With Keith Cole, it’s hard to tell where the performance ends and the man begins. When the queer artist and sometimes drag queen announced that he’d be running for mayor, it was dismissed as another attention-grab. Cole is no stranger to controversy; his public urination at a fundraiser in 2004 made him a household name in certain art circles. What’s odd about Cole’s bid for office is that he doesn’t see it as a stunt at all. For once, Keith Cole is serious.
“I’m not a politician,” Cole’s quick to say. “I don’t have to be guarded. A lot of other politicians have to watch what they say. We need a different voice, and I bring something fresh and new.”
New he most certainly is. Cole has virtually no experience in politics or municipal affairs, but isn’t intimidated by his lack of credentials. “I was convinced by some friends back in 2009 who held a dinner party to get me to run,” he says, and mentions his past work on board of director committees for a few art organizations. “I’m the only person who has thrown my hat in the ring who has put arts [issues] front and centre, and the response has been really great.”
While Cole may be pleased with his own campaign, he doesn’t hold back when discussing other mayoral candidates. “Sarah Thomson is dumber than most,” he says with a dismissive hand wave. “Rocco Rossi scares me even more than Rob Ford—he scares the shit out of me. I think [Rossi] is just evil.” Even when Cole has praise for a fellow candidate, it still carries a sting. “Joe Pantalone is a lovely guy, and he’s done great work, but his ship has sailed,” he says without hesitation. And Cole is quick to comment on George Smitherman’s aggressive antics: “George is just mean. When he doesn’t get what he wants, he screams and yells. He’s a bully.”
Despite Cole’s penchant for trash talk, he has no qualms discussing his own weaknesses as a candidate: “If I was smart, I would just focus on issues that I know: bike lanes, art, public health. I don’t think it would be wise for me to tackle something like property taxes.”
Cole at the Gladstone Hotel: the only mayoral candidate who drinks pints of Molson Canadian from a straw.
Cole’s platform advocates civic engagement and funding for the arts, but the details are vague at best. He gripes about frustration with the provincial liquor board and the lack of trees in Yonge-Dundas Square, and promises to dedicate himself to citizens’ mundane concerns, like getting potholes fixed. It’s not that Cole has no goals—it’s that he’s not afraid to articulate an opposition to those discussed by the primary election candidates. “The TTC and Transit City are important issues, but they’re not the only issue,” he says. “If we let this whole thing be about transit, then we lose sight of everything else.” He isn’t that eager to discuss the hot topic of privatizing waste management, either: “Whatever is the most efficient way to do it,” he says about the issue.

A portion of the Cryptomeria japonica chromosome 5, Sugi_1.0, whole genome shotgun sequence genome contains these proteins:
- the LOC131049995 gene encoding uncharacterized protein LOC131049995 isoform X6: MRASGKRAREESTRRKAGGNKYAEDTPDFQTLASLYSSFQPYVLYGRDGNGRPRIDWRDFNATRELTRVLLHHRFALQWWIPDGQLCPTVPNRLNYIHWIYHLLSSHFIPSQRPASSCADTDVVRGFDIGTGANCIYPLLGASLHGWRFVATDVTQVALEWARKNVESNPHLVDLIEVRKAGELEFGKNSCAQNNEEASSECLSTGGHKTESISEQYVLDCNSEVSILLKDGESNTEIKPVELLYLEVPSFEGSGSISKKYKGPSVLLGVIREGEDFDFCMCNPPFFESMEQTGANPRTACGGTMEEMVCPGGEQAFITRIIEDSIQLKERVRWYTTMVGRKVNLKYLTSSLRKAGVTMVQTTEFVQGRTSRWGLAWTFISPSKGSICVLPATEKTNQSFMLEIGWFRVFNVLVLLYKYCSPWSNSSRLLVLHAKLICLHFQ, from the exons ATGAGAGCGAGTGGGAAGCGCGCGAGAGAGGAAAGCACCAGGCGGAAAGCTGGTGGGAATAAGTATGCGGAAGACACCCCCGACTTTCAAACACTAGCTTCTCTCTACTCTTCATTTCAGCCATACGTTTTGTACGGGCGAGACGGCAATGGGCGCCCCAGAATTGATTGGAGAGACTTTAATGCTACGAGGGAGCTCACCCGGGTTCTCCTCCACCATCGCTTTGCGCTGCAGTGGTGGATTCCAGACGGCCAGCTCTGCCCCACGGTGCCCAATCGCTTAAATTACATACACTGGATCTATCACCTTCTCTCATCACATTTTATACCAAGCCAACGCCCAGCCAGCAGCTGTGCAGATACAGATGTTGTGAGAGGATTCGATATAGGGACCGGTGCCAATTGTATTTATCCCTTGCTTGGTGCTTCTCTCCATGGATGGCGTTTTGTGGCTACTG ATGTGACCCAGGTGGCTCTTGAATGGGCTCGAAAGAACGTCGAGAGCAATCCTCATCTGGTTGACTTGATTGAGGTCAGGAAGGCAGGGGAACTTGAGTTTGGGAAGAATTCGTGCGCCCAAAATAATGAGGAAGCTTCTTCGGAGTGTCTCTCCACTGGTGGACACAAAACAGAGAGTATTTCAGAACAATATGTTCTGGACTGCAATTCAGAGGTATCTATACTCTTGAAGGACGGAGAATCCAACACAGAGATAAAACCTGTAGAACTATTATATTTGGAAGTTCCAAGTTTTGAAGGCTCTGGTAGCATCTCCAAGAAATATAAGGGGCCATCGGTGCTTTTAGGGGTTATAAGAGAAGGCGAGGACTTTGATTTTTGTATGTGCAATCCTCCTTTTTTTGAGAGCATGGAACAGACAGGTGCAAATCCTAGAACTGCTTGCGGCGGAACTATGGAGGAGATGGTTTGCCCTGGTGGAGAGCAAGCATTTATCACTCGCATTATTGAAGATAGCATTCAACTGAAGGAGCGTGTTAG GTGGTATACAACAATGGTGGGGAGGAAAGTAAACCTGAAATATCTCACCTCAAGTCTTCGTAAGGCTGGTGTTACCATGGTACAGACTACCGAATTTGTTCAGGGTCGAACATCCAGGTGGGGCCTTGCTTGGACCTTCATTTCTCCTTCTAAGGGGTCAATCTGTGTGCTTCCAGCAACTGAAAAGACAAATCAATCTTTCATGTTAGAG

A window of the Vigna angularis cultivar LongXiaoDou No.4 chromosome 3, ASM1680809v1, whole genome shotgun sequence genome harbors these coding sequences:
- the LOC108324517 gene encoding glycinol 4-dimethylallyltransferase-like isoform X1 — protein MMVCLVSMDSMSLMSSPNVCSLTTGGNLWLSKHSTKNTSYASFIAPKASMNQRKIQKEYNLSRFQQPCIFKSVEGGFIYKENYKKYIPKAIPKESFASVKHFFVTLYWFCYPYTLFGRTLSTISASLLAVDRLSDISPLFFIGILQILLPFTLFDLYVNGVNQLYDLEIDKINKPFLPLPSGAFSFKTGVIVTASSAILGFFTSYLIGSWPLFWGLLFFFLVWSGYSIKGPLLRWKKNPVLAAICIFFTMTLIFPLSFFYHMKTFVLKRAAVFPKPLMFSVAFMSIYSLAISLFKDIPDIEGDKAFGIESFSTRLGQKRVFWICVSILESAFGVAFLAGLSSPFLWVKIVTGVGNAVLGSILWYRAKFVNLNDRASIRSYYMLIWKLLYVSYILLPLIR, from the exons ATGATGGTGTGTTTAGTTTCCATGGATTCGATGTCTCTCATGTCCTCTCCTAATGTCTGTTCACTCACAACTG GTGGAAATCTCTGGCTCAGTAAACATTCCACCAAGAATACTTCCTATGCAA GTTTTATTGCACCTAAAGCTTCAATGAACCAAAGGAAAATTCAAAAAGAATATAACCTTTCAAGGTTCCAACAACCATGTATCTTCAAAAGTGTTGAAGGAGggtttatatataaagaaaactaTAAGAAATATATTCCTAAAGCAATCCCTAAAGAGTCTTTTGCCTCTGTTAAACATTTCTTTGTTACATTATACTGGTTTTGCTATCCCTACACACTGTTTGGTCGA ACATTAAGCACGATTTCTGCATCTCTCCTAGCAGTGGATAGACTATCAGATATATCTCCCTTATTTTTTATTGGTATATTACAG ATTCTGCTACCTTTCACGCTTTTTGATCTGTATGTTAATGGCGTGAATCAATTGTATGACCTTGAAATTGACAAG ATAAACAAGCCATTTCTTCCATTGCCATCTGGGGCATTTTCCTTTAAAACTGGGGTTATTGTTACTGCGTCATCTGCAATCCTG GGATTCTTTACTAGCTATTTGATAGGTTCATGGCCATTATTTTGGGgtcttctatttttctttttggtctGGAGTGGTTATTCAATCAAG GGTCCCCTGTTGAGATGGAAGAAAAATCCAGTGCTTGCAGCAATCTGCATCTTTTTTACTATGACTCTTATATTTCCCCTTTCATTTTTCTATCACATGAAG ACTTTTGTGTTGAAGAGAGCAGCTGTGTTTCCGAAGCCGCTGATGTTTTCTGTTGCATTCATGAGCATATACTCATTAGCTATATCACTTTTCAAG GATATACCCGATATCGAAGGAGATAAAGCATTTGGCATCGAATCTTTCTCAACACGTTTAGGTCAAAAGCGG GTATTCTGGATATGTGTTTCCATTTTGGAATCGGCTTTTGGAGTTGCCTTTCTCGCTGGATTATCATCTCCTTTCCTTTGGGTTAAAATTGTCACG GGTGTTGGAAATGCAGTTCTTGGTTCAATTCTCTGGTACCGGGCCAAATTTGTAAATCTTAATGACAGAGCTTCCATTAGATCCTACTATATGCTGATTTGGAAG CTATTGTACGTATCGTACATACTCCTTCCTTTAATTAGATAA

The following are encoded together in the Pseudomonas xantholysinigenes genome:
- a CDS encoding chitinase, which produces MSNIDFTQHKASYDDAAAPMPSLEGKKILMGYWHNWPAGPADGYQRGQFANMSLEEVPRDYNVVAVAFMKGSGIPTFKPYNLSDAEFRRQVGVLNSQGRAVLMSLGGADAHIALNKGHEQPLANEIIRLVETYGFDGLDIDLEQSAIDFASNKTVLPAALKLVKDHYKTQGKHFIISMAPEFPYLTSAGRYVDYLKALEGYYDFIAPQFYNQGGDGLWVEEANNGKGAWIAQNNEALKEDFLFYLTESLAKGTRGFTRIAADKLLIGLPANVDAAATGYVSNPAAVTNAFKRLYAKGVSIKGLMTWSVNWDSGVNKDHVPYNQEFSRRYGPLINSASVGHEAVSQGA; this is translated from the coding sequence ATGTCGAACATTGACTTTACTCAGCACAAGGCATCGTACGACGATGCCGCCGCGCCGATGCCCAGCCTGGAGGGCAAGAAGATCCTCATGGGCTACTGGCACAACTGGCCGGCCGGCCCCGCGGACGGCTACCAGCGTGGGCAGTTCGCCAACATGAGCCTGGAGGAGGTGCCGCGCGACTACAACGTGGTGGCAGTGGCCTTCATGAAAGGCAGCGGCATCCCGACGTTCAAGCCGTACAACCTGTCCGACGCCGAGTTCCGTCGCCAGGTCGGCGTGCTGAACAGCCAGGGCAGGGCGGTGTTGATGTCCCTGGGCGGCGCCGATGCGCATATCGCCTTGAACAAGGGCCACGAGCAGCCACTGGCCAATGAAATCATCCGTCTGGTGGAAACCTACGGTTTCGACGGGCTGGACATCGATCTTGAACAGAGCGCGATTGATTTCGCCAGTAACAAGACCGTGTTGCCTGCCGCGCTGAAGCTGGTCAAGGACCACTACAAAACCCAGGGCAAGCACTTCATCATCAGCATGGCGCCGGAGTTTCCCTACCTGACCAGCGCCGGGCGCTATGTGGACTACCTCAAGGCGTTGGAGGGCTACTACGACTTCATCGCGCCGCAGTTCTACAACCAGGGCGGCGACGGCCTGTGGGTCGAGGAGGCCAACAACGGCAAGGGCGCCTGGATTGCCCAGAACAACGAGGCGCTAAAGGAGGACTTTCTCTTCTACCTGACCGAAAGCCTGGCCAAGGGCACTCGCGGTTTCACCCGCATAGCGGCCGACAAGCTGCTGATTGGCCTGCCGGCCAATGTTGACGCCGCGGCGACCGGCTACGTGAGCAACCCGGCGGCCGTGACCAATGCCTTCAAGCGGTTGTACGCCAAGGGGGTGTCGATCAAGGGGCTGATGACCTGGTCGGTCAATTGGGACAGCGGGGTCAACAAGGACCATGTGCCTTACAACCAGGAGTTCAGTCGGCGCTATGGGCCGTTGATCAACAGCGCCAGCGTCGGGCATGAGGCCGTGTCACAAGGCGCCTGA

The assertion in Cole’s announcement speech that the issues that dominate the mainstream electoral process are “fucking boring” may have struck Torontonians as crass, but he did have a point. A mere 39.3 percent of the city went to the polls in Toronto’s 2006 election [PDF]. “That kind of apathy is disgusting,” says Cole. “This election is an exciting race because so many councillors aren’t returning, so the city could go in a whole new direction. We need to make voting as easy as possible so people will take the five bloody minutes to do it.”
Even if more Torontonians do head to the polls this year, will that many vote for a candidate whose election flyers boast him in drag? The public’s reaction to Adam Giambrone’s recent escapades revealed that most aren’t abandoning their conservative attitude towards sex any time soon, and last week’s poll in the Toronto Star showed centre-right candidate Rob Ford taking second place in the race. Cole is aware of the multitude of conservative voters present in Toronto; he refers to the city as “very Puritan,” and is quick to admit that he’s not exactly a part of the mainstream. “I don’t know what the centre-right want,” he says, “but I’d like to.”
Cole’s eager to learn, but his agenda may not mesh with the concerns of the centre-right. On the top of his list of goals, for example, is the beautification of City Hall. “When I went to give my $200 candidacy fee, I saw the inside of City Hall. It’s so butt-ugly,” he says. “How do people work in there? It’s oppressive. It needs a makeover.”
Cole’s concerns may seem flippant, but his critique of our city’s aesthetic appeal is spot-on: “If you go to Europe, you’ll be embarrassed about how Toronto looks. It’s not rocket science to make things beautiful.” Cole certainly puts his grievances into action: to protest the lack of greenery in Yonge-Dundas Square, he has organized a Mother’s Day diaper toss on the site (yeah, that’s just what it sounds like).
Still, it’s hard to decipher what exactly the unshakably confident and optimistic Cole is getting out of his bid for mayor. At press time, with no campaign finance program, significant support base, and not enough publicity to have coverage in most major newspapers, Cole remains—like any good politician—completely positive. When Torontoist asks what he will do if he wins the election, he’s quick to correct us: “When I win, you mean, not if.” He’s not naïve; Cole admits that even close friends have doubted him. His response to them? “Get over it!” he cheers, quoting his campaign slogan. “If you don’t have that much imagination to see, then just stand back and let me go forward.”
Photos by Nancy Paiva/Torontoist.